The Carrboro Citizen Logo Image

For the Record: The lost art of civility

It would be a lie to say that civility is the answer to all the ills of modern politics — local, state, national and global. But damn folks, now that this election is over, let’s give it a whirl.

I’ve covered a lot of governmental boards, commissions, councils and what-have-ya’s and have witnessed decent behavior most of the time. And while there have been disagreements and arguments, they seldom break down into full-fledged feuds.

From my experience, when things do get ugly and stay ugly it usually starts during an election, when emotions and stakes are high. People running for office lay awake at night and do a lot of wondering “what if.” And sometimes, especially in more partisan contests in more polarized places, that means that two people who are miffed at each other have to share a very public space at regular intervals.

I once was assigned to cover a school board (in another state) where one board member sat with his back to the others. And though the individual was outnumbered on the board, he had his supporters in the audience who coughed and jeered and stared down the other members.

It was a lesson in civics from hell, and while I was initially repulsed — along with being initially baffled since I hadn’t covered the election that led to it — I came to believe that every kid in the district ought to have had a chance to witness what happens when adults go feral.

Most of the time, lines are crossed in elections not by a candidate but by a zealous supporter, and the wrong is that those actions aren’t repudiated, or not with enough force, to satisfy the offended party. Add to such insult the enormously complex and pressure-filled task of running — even on a local level — and our species-inherent tendency to assign a reason or a rationale for everything, and you have the genesis of conspiracy theories, the discovery of cabals and machines or the all-to-prevalent notion that powerful people are out to “get” the folks they don’t agree with.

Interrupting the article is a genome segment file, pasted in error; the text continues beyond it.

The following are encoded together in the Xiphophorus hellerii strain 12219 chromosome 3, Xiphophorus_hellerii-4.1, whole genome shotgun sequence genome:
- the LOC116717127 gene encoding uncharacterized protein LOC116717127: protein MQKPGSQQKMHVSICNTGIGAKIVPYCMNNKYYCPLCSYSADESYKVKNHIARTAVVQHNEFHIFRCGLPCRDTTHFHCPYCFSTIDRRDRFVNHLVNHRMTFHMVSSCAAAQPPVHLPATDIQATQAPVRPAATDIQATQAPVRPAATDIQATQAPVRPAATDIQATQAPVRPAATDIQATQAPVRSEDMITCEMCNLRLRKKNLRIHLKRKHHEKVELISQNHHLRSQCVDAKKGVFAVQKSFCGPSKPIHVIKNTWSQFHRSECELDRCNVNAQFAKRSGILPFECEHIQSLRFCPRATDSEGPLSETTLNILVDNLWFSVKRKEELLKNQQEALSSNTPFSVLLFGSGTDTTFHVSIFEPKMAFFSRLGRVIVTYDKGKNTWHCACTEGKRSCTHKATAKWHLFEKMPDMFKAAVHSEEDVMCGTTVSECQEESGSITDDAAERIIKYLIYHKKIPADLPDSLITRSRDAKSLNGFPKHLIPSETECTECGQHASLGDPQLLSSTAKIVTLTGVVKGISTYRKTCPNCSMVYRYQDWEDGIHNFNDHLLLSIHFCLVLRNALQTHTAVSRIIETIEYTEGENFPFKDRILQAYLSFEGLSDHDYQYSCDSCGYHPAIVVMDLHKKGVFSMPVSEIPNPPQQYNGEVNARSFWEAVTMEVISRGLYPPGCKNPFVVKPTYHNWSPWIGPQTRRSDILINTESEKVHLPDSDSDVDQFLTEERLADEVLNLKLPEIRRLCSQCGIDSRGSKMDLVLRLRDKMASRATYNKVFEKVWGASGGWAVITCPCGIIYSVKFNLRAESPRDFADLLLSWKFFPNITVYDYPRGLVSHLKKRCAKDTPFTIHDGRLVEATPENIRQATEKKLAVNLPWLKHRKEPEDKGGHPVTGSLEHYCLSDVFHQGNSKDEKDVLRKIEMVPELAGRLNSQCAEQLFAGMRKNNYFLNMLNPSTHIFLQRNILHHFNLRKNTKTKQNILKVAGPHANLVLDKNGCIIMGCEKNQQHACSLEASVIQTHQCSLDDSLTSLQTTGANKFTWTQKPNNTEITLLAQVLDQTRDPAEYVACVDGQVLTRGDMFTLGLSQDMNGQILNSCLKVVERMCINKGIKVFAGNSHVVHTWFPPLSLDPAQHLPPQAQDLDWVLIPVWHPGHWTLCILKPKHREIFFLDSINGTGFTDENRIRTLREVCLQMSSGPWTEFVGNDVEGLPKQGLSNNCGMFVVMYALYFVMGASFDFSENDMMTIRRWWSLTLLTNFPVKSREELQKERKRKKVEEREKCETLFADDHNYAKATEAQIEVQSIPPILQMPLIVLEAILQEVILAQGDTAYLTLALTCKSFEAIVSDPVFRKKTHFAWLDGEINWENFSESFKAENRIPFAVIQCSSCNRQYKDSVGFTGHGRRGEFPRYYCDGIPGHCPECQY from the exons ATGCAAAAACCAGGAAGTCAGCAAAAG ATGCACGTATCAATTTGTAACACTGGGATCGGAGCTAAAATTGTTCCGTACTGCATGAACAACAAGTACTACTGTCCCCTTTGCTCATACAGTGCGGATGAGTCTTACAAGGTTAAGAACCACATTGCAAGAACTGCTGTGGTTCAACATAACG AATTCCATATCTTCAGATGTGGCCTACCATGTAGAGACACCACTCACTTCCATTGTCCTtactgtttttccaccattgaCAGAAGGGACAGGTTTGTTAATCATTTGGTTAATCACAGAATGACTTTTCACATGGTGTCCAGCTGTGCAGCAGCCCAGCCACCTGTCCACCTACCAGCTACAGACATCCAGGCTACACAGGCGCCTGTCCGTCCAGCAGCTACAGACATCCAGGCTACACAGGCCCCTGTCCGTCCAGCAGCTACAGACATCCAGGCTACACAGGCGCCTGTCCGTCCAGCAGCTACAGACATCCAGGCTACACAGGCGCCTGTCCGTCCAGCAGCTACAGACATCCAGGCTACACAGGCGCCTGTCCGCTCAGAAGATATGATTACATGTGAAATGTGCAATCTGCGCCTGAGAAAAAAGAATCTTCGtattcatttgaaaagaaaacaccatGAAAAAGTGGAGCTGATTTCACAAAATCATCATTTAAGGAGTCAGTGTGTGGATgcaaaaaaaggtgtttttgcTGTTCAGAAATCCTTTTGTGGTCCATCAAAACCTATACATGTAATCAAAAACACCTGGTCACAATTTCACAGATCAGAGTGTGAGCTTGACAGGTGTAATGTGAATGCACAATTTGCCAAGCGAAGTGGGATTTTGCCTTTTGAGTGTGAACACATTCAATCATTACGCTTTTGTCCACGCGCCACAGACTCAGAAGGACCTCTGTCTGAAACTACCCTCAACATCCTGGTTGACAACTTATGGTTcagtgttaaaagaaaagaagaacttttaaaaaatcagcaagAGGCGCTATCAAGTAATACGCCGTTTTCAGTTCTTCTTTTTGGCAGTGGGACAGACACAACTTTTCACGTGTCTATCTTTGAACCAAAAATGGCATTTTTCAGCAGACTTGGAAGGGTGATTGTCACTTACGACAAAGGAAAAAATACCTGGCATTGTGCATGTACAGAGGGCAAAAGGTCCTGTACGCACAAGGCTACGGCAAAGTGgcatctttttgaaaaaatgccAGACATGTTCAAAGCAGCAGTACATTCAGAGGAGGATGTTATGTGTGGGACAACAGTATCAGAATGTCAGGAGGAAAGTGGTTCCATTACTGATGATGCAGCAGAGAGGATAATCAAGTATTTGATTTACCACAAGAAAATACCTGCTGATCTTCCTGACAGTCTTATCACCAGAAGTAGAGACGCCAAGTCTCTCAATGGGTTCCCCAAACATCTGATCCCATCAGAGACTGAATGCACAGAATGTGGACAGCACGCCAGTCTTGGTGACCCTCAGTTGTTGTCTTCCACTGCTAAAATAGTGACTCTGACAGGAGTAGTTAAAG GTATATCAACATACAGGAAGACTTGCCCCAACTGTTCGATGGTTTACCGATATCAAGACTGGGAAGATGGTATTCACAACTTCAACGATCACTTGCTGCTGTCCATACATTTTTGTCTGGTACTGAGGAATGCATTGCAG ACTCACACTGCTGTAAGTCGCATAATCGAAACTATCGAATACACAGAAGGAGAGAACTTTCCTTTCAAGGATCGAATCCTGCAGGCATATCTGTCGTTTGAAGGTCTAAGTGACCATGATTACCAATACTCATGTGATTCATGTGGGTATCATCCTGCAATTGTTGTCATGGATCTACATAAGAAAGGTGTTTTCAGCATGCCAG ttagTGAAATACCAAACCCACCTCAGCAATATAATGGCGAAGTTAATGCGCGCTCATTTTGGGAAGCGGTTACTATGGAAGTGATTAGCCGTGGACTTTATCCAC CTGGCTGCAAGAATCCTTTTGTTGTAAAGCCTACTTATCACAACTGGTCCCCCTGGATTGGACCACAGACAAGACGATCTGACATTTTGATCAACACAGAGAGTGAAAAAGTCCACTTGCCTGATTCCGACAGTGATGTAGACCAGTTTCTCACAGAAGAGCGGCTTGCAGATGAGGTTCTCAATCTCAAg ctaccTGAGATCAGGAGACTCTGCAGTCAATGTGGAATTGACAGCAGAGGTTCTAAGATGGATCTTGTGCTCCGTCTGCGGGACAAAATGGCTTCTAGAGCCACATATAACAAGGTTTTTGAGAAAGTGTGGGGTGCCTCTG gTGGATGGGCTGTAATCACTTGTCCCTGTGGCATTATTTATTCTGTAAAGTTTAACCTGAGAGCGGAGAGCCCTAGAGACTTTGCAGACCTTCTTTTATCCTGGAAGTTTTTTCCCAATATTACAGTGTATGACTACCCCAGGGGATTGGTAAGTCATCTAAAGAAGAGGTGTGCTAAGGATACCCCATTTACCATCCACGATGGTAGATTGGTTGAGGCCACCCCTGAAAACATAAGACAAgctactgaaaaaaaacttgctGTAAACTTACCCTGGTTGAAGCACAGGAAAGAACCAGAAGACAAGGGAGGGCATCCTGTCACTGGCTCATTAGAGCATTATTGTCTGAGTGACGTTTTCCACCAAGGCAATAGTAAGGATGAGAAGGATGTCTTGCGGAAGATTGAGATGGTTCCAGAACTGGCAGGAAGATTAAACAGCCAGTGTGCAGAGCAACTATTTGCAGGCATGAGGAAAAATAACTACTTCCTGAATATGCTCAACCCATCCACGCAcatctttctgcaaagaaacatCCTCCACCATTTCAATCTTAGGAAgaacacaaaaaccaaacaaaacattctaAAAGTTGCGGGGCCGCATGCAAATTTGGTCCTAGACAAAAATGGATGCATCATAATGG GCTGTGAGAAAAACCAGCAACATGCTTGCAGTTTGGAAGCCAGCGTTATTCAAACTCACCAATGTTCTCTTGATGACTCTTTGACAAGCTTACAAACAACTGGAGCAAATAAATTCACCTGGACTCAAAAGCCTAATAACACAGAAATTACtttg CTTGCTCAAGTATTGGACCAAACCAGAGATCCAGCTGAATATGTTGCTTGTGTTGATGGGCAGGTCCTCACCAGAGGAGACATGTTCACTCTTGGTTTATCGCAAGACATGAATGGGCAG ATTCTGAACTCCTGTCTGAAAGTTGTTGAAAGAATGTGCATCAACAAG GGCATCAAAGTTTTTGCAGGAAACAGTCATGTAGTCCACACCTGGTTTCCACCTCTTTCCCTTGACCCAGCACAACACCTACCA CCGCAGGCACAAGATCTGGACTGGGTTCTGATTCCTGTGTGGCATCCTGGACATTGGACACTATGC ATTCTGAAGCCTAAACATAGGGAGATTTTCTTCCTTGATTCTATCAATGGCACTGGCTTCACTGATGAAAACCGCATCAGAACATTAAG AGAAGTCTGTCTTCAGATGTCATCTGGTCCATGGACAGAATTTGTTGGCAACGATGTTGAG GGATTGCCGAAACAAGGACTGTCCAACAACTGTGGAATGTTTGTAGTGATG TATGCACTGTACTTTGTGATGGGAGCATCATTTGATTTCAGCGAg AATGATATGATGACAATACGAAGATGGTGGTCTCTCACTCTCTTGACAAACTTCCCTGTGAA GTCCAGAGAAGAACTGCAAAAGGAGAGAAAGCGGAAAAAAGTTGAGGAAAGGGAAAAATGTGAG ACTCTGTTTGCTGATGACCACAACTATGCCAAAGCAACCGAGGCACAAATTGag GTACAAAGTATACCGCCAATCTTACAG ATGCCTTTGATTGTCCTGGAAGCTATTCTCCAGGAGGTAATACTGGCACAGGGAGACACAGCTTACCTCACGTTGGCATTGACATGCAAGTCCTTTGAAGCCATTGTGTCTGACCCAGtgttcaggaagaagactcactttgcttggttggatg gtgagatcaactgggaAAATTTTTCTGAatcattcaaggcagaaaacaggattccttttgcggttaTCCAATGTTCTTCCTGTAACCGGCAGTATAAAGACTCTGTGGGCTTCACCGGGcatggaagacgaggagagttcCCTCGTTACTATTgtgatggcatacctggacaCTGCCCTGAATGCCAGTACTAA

And while there certainly are political people who are intent on crushing their enemies and boosting their friends at the local level, here it’s hardly done with the finesse and maliciousness you see in the movies or the anger witnessed every night on Fox or CNN.

Nope, around here some people in politics simply don’t like other people in politics. That may be a reason not to be chummy or plan family outings together, but it’s no reason to support one or another policy. Sadly, the second victim in such squabbles — the first being truth, of course — is the best interests of the people they represent. I’ve seen good ideas delayed or shot down not on their merits but as a result of who was carrying the water.

That’s the kind of attitude that exists all too often in the workplace or the schoolyard, but when it comes to making decisions for all of us, there’s no call for it

Share This Story:  Email  Print More

4 Responses

Comments (4)

Comments RSS 2.0 feed | Post a Comment | Trackback URL

  1. Richard

    Amen.

    Civility, where art thou?

  2. Ruby Sinreich

    Hear hear! Well-put, Kirk.

    I am still struggling with the dilemma of how to deal with bad behavior. If we’re polite and look the other way, some folks take than as an invitation to keep going. If we call it out, we risk sinking to their level, or seeming to.

    Ultimately, I believe that transparency is the best approach. When people have all the facts, they can decide for themselves.

  3. Geoff Gilson

    Well said, Kirk and Ruby.

    There is no argument that ever swayed an audience that lost any of its impact because of the delicacy of its touch.

    An interesting counterpoint is this: it is often easy to confuse incivility with disagreement or a point of view with which one does not agree.

    In England, we have the concept of ‘Loyal Opposition.’ It would be nice to see more of that sort of approach in Carrboro – on both sides!

    A willingness to welcome new thinkers and thinking on the one hand, and on the other, a desire to engage with those already in place, without necessarily bashing them on the head first.

    Another aspect to a healthy democracy which is still civil is accountability. More often than not, that requires a media that is fearless about asking questions, without being uncivil and without tough questioning and commentary (or even some respectful satire) instantly being misinterpreted as being uncivil.

    I’ll be honest, Kirk. I wasn’t sure that the Carrboro Citizen was going to perform that latter role too well. But you’re winning me over!

    The best of luck to you!

  4. Shaun Dakin

    Hi,

    I liked your commentary. You may be interested in what we are trying to do at Citizens for Civil Discourse.

    http://www.stoppoliticalcalls.org

    Shaun Dakin